Nationwide then filed suit against Erie seeking equitable contribution of $1.75 million for Erie's alleged share of the $2.9 million settlement, which was calculated based upon our reordering of the coverages on appeal.[1] Erie demurred, arguing that it had no common obligation with Nationwide to pay the settlement because Nationwide had made a unilateral and voluntary settlement payment and because a condition precedent to Erie's obligation to pay under its insurance policies, namely, the existence of a judgment or Erie's consent to settle, had not been satisfied. The circuit court sustained Erie's demurrer and dismissed Nationwide's complaint with prejudice.

         The circuit court held that "Nationwide did not establish that it and Erie had a common obligation," J.A. at 339, for two reasons. First, Nationwide did not assert that its $2.9 million payment had been "forced upon it"; indeed, the court reasoned, Nationwide had "made the unilateral and voluntary decision to accept" the $2.9 million settlement. Id. Second, Nationwide's complaint did not assert that either of the conditions precedent to Erie's obligation to pay a claim (a judgment or Erie's consent to settle) had been satisfied. Erie, moreover, "did not waive its consent-to-settlement provisions" because "[r]efusal to consent to a settlement by a co-insurer is not the same as denial of coverage overall to the [insured tortfeasor]." Id. at 339-40. The court thus held that Nationwide had failed to state a cause of action for equitable contribution against Erie.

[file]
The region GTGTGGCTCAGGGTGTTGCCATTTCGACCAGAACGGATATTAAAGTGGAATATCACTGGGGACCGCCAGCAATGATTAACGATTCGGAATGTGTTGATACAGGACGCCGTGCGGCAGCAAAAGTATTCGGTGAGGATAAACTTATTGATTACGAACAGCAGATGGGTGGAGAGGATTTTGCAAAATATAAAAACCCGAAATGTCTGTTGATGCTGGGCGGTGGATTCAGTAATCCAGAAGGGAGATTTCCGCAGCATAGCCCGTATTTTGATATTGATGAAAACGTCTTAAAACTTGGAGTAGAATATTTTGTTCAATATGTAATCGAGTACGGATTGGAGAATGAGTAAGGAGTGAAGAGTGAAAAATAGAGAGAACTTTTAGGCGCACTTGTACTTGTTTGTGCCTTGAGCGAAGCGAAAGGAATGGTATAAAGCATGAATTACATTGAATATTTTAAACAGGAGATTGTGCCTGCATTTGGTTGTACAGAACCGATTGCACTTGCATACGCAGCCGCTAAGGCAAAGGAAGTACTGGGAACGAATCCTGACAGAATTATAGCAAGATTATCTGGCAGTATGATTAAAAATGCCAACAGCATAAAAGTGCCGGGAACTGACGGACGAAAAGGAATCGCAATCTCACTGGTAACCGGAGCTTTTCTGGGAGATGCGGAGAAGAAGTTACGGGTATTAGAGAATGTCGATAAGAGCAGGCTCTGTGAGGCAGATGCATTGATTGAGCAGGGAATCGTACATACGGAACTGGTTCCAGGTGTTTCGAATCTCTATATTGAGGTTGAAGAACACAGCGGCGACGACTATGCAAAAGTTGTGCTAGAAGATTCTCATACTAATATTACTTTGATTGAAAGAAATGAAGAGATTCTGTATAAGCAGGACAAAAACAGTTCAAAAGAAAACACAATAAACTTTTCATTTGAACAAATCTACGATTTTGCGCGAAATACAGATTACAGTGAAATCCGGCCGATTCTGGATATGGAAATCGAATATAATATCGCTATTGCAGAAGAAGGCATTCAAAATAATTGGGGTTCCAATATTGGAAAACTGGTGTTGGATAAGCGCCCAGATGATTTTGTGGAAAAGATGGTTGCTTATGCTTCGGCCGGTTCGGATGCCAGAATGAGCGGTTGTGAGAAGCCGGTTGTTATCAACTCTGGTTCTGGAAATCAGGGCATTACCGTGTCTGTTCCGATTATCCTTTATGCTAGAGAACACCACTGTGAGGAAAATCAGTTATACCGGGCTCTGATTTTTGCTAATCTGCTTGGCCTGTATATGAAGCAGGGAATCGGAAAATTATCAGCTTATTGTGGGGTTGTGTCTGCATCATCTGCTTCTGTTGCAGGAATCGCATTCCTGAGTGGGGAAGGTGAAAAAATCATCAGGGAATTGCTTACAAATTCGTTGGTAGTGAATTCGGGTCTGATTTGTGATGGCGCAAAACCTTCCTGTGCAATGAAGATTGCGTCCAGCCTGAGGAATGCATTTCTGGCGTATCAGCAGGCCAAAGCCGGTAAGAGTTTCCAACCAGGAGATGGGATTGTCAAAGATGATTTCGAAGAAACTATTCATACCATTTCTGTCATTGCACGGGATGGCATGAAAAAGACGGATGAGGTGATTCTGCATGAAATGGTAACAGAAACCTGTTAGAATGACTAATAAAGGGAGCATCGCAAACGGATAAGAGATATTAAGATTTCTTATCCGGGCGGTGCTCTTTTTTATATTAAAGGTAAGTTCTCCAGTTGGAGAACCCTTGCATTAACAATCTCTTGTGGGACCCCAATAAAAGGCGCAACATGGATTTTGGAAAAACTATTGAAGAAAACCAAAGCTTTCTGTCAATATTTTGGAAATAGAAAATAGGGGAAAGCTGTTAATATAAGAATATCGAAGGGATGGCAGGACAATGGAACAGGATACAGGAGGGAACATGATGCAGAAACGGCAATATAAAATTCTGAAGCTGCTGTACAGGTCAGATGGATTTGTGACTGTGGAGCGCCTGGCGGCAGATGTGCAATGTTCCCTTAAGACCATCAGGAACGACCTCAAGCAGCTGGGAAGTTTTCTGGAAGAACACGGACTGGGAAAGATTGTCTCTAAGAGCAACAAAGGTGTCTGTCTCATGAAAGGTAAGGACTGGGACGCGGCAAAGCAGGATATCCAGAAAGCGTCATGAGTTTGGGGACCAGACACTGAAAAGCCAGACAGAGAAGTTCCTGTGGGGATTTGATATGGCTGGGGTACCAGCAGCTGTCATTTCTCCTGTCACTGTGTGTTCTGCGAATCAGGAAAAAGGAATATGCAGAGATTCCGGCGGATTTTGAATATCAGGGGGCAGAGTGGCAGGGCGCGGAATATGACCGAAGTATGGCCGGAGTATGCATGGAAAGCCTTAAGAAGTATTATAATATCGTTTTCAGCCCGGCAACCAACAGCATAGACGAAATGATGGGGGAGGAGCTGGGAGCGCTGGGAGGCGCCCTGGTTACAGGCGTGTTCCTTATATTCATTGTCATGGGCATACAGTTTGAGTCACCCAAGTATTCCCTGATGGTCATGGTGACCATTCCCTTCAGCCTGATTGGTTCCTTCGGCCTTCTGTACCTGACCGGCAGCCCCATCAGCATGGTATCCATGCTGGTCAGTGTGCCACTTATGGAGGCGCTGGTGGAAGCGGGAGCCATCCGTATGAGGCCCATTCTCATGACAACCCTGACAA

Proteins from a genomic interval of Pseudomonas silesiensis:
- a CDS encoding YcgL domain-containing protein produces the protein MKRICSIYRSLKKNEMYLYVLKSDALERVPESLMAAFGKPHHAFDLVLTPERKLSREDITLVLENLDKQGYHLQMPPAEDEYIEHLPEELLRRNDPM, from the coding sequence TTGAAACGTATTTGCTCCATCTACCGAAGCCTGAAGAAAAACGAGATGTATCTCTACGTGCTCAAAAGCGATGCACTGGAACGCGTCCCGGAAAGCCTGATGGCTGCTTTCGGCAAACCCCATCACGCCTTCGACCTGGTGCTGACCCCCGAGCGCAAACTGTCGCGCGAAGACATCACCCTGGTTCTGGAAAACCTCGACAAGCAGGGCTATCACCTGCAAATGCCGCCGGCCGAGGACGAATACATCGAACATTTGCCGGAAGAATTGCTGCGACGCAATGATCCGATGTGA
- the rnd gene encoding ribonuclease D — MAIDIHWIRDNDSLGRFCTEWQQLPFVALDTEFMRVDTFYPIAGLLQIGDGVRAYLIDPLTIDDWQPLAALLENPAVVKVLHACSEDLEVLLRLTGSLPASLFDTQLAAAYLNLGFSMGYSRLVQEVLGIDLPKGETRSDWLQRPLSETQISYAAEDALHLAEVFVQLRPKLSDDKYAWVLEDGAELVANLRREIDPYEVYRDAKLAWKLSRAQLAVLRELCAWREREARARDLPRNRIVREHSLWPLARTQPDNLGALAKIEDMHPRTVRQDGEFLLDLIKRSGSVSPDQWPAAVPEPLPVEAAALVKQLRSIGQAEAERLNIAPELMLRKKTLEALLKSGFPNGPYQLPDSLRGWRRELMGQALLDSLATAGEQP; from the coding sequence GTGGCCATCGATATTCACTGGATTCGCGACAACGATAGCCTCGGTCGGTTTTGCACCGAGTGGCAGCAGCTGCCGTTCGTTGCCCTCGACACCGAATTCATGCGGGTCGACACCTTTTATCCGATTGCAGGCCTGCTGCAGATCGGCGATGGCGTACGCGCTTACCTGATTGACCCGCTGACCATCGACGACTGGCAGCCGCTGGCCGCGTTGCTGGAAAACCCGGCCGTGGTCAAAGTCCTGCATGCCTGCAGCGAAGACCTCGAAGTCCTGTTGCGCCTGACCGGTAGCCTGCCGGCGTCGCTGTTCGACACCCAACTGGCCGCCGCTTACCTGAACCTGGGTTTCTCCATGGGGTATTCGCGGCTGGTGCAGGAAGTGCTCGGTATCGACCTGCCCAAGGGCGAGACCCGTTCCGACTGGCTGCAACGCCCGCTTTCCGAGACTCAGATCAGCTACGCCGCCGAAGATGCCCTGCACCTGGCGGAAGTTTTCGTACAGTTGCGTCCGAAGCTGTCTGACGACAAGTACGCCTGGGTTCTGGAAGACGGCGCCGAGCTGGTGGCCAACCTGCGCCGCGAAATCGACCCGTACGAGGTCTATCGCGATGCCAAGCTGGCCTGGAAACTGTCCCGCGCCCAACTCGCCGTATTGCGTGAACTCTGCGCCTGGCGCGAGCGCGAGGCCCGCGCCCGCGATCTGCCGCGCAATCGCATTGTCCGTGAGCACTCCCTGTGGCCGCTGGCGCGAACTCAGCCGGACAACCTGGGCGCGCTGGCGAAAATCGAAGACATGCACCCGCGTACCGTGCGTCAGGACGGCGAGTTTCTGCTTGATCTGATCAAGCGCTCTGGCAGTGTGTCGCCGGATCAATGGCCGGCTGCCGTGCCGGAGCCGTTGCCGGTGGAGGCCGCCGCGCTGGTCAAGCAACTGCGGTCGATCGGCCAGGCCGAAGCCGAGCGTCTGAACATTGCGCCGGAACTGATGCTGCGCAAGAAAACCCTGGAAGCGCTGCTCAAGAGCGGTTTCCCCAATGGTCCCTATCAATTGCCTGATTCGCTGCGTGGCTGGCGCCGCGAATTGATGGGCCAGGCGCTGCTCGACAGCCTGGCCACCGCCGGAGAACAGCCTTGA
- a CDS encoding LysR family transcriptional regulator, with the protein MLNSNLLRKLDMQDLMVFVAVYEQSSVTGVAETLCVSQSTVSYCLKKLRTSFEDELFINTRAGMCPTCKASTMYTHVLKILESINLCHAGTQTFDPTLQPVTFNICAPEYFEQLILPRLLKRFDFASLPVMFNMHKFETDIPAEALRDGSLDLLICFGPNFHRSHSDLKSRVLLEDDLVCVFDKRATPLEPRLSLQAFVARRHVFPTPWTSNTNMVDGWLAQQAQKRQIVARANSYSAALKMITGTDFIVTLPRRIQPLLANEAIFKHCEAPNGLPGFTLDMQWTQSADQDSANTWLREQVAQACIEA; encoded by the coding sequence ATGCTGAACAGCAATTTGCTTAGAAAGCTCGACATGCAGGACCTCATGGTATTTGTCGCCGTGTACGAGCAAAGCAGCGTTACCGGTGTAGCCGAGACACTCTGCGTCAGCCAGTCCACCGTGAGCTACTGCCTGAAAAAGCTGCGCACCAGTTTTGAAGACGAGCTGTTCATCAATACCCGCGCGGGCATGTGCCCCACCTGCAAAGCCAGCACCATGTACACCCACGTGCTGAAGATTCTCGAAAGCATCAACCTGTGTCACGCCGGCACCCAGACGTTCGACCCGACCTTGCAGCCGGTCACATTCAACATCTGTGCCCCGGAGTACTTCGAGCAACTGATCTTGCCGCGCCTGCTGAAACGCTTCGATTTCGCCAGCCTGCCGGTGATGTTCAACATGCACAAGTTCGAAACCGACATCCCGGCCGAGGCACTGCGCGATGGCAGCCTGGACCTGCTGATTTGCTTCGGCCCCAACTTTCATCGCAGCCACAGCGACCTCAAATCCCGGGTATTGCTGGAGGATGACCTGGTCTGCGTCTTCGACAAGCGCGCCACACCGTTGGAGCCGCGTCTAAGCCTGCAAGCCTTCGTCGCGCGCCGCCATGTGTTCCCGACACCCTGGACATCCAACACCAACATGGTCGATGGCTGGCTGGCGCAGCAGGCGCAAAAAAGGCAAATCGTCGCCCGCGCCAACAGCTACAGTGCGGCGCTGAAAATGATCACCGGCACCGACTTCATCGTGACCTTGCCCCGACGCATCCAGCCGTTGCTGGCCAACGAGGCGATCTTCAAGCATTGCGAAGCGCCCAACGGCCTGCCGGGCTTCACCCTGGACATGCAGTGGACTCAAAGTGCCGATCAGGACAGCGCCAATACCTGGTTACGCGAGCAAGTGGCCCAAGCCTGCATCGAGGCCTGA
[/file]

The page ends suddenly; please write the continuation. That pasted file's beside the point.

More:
Nationwide argues on appeal that its allegations were sufficient to state a claim against Erie for equitable contribution.[2] We agree.

         In an appeal of an order sustaining a demurrer, "we accept as true all factual allegations expressly pleaded in the complaint and interpret those allegations in the light most favorable to the plaintiff," Sweely Holdings, LLC v. SunTrust Bank, 296 Va. 367, 370-71 (2018) (citation omitted), but "we review all conclusions of law de novo," Coward v. Wellmont Health Sys., 295 Va. 351, 359 (2018) (citation omitted).

         Equitable principles, not common-law precedents, govern whether Erie is obligated to contribute toward Nationwide's settlement with the tort claimant. Equitable contribution "does not arise out of any express contract or agreement between the parties to indemnify each other, but is based on the broad principles of equity that where two or more persons are subject to a common burden it shall be borne equally, since the law implies a contract between them to contribute ratably towards the discharge of the obligation." Midwest Mut. Ins. v. Aetna Cas. & Sur. Co., 216 Va. 926, 929 (1976) (emphases in original) (citation omitted). "But in order to enforce contribution the payment must have been made by one obligated to pay the whole, as between himself and the payee, but only bound to pay a proportionate part as between himself and his co-obligors." Id. (emphases in original) (citation omitted).

         We find that Nationwide's complaint alleges facts that, if proven, justify an award of equitable contribution. Nationwide settled with the tort claimant for an amount for which it was then wholly liable, based upon the circuit court's holding that Nationwide was liable to cover the first $3 million. We later reversed the circuit court's holding, finding that Erie was responsible for primary coverage of up to $1 million, that Nationwide was responsible for excess coverage of up to $1 million after that, and that both parties shared, pro rata, responsibility for excess ...